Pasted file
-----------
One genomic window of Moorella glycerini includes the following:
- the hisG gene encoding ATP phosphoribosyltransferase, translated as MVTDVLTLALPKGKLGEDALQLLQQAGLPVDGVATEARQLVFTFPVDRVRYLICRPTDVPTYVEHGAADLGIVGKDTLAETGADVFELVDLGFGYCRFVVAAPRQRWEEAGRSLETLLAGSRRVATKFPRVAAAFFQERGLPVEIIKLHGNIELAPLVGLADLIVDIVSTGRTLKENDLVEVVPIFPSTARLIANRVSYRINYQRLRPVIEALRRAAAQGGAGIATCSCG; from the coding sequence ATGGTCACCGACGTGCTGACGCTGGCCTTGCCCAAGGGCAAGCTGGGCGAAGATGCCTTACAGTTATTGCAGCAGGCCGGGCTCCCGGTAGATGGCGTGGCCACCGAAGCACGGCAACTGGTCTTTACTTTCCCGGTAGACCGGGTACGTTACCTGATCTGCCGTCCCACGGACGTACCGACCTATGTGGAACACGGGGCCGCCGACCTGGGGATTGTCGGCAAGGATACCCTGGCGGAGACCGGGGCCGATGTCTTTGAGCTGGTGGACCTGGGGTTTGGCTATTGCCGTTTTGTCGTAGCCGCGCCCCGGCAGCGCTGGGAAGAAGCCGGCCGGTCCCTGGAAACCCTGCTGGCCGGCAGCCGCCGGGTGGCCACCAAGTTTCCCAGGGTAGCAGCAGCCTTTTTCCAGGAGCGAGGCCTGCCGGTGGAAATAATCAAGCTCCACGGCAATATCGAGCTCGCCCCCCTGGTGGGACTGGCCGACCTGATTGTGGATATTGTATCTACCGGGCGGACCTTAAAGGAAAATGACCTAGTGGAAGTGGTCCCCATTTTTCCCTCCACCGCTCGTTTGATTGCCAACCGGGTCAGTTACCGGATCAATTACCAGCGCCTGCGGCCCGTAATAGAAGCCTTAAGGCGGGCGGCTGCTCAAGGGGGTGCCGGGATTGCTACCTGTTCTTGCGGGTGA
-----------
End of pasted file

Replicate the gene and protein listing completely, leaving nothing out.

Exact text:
One genomic window of Moorella glycerini includes the following:
- the hisG gene encoding ATP phosphoribosyltransferase, translated as MVTDVLTLALPKGKLGEDALQLLQQAGLPVDGVATEARQLVFTFPVDRVRYLICRPTDVPTYVEHGAADLGIVGKDTLAETGADVFELVDLGFGYCRFVVAAPRQRWEEAGRSLETLLAGSRRVATKFPRVAAAFFQERGLPVEIIKLHGNIELAPLVGLADLIVDIVSTGRTLKENDLVEVVPIFPSTARLIANRVSYRINYQRLRPVIEALRRAAAQGGAGIATCSCG; from the coding sequence ATGGTCACCGACGTGCTGACGCTGGCCTTGCCCAAGGGCAAGCTGGGCGAAGATGCCTTACAGTTATTGCAGCAGGCCGGGCTCCCGGTAGATGGCGTGGCCACCGAAGCACGGCAACTGGTCTTTACTTTCCCGGTAGACCGGGTACGTTACCTGATCTGCCGTCCCACGGACGTACCGACCTATGTGGAACACGGGGCCGCCGACCTGGGGATTGTCGGCAAGGATACCCTGGCGGAGACCGGGGCCGATGTCTTTGAGCTGGTGGACCTGGGGTTTGGCTATTGCCGTTTTGTCGTAGCCGCGCCCCGGCAGCGCTGGGAAGAAGCCGGCCGGTCCCTGGAAACCCTGCTGGCCGGCAGCCGCCGGGTGGCCACCAAGTTTCCCAGGGTAGCAGCAGCCTTTTTCCAGGAGCGAGGCCTGCCGGTGGAAATAATCAAGCTCCACGGCAATATCGAGCTCGCCCCCCTGGTGGGACTGGCCGACCTGATTGTGGATATTGTATCTACCGGGCGGACCTTAAAGGAAAATGACCTAGTGGAAGTGGTCCCCATTTTTCCCTCCACCGCTCGTTTGATTGCCAACCGGGTCAGTTACCGGATCAATTACCAGCGCCTGCGGCCCGTAATAGAAGCCTTAAGGCGGGCGGCTGCTCAAGGGGGTGCCGGGATTGCTACCTGTTCTTGCGGGTGA